Beto suffers loss during Midterms, but still makes change in Texas


Matt San Martin / Hilltop Views

Cruz won the election with 50.9 percent of votes while O’Rourke finished with 48.3 percent.

Your vote is your voice, they say. Texans made their voices heard loud and clear during this year’s midterm elections, but it wasn’t enough. From the beginning of Beto O’Rourke’s announcement to run against incumbent Senator Ted Cruz, people said his victory was impossible. They were right.

But Beto made things happen for the state of Texas. It’s important to understand the wins he brought home because those wins wouldn’t have been possible without him and us, the voters.

O’Rourke got 48 percent of Texan votes while Cruz acquired 51 percent. When Cruz ran for Senator in 2012 he won with 56 percent. It’s important to also point out that voter turnout in Texas was higher that the previous mid-term election in 2014.

Data collected by the Texas Tribune in 30 counties, that are heavily populated by registered voters, showed that, during early voting, 4,884,528 Texans went to the polls or sent their mail-in ballots before election day.

My very own hometown in Houston also showed an increase in voter turnout and voted mostly Democrat.  Quite frankly, I was very proud and impressed. It was interesting to see Cruz’s home city vote against him, especially since he didn’t campaign as hard as O’Rourke.

Thanks to O’Rourke’s campaign, endorsements and the people that showed up to vote,  Democrats like Lizzie Fletcher were able to win against Republican Congressman John Culberson in Houston. Democrat Collin Allred was also a winner when he defeated Congressman Pete Sessions in Dallas. Their wins helped the Democratic party take control over the U.S. House and make it possible to stop any actions planned by President Donald Trump in the future.

Border counties also played a role in these wins. Their disagreement with the President’s desires, like building a wall, was heard when counties like Hidalgo, El Paso and Cameron began to appear blue. Rural counties on the other hand were red and played a big role in Cruz’s win. Nevertheless we heard something from Texans who populate the biggest cities in the Lone Star state: change is wanted and needed.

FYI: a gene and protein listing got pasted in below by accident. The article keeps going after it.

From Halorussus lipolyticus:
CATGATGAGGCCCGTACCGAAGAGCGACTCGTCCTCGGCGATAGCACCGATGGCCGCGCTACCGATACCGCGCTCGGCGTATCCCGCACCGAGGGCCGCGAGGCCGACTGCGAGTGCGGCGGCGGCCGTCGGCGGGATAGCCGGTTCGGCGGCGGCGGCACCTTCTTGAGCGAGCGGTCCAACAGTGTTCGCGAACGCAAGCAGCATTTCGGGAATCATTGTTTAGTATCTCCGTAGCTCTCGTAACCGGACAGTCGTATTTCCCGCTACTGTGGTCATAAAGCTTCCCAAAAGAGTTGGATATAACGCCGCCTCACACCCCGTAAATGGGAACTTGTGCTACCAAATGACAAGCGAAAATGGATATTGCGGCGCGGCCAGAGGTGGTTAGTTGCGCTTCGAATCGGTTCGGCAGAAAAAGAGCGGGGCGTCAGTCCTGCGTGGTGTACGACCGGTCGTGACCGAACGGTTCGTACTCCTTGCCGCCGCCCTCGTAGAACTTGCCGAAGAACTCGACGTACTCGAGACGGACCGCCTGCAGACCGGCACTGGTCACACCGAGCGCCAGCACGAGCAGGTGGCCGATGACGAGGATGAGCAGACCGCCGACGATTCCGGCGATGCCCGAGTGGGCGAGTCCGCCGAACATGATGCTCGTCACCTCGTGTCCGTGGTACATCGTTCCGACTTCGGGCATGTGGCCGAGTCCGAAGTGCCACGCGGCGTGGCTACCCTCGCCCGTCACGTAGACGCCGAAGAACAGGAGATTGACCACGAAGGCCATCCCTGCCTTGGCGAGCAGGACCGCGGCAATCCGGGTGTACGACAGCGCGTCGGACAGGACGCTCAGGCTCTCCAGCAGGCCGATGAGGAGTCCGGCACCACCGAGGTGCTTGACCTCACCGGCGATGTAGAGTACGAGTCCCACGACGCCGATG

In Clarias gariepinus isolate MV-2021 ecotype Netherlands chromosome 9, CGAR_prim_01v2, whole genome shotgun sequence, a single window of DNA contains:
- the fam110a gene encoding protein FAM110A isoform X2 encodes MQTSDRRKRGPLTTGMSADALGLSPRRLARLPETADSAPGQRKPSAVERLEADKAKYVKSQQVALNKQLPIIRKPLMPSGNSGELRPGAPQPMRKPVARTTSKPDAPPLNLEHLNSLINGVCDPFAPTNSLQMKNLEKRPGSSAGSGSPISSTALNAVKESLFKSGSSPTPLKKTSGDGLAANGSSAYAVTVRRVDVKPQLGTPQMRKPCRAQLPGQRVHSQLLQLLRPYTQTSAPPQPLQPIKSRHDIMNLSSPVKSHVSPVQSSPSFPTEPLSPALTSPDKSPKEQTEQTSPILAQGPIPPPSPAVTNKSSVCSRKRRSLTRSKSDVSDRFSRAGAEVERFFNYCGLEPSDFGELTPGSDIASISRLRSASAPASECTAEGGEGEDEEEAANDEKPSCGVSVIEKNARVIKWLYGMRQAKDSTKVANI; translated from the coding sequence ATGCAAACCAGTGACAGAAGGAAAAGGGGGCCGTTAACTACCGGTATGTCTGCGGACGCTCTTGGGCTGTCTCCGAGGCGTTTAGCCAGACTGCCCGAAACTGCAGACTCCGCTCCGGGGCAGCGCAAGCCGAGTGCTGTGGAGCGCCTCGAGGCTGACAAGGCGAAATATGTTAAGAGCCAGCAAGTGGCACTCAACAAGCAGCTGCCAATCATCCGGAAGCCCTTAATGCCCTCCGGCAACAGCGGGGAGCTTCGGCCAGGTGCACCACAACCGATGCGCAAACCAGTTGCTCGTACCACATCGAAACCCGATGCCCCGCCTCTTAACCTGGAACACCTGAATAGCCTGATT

His campaign persuaded Texans to vote. This request from O’Rourke also caused a shift in the voter turnout seen among young individuals. We saw Twitter feeds filled with pictures of young people attending his town halls and when it came down to it they showed up, casted their ballot and took a selfie with their “I Voted” sticker. O’Rourke essentially held the youth accountable for their future and they listened.

O’Rourke’s efforts were unique and revolutionary. His speeches were one of inclusivity and motivation. The people of Texas, whether Democratic, Republican or Independent, were welcomed to his town halls.

Some accepted his welcome and agreed with what O’Rourke had to say. Some began to wear shirts that said “Republicans for Beto.”  People in different states were also caught wearing his shirts and celebrities like Travis Scott, Beyonce, Kelly Rowland, Khalid, Eva Longoria and Lin-Manuel Miranda, who call Texas home, began to endorse him.

The El Paso native proved that Texas is not completely red. He showed that staying “true to form” and being transparent can work in generating momentum towards change that doesn’t infringe on basic human rights, veterans, the LGBTQA+ community and minorities in Texas.

The question being asked now is “Will Beto run again in 2020 for senator or will he run for the Presidency?” No one really knows, and maybe O’Rourke doesn’t know either, though he has stated that he wouldn’t run for President. We do see an increase of desire among many people for him to do so though.

What we do know is that we made history in Texas with the help of Beto O’Rourke. He created a momentum for executing our civic duty by voting and when it comes back around in the near future we must show up again and vote.

O’Rourke taught us that it’s important that we continue to participate and support those representing us while creating dialogue that seeks to help communication with Texans who hold contrasting ideologies from ours because at the end of the day Texas is our home and the Texans in it are our brothers and sisters.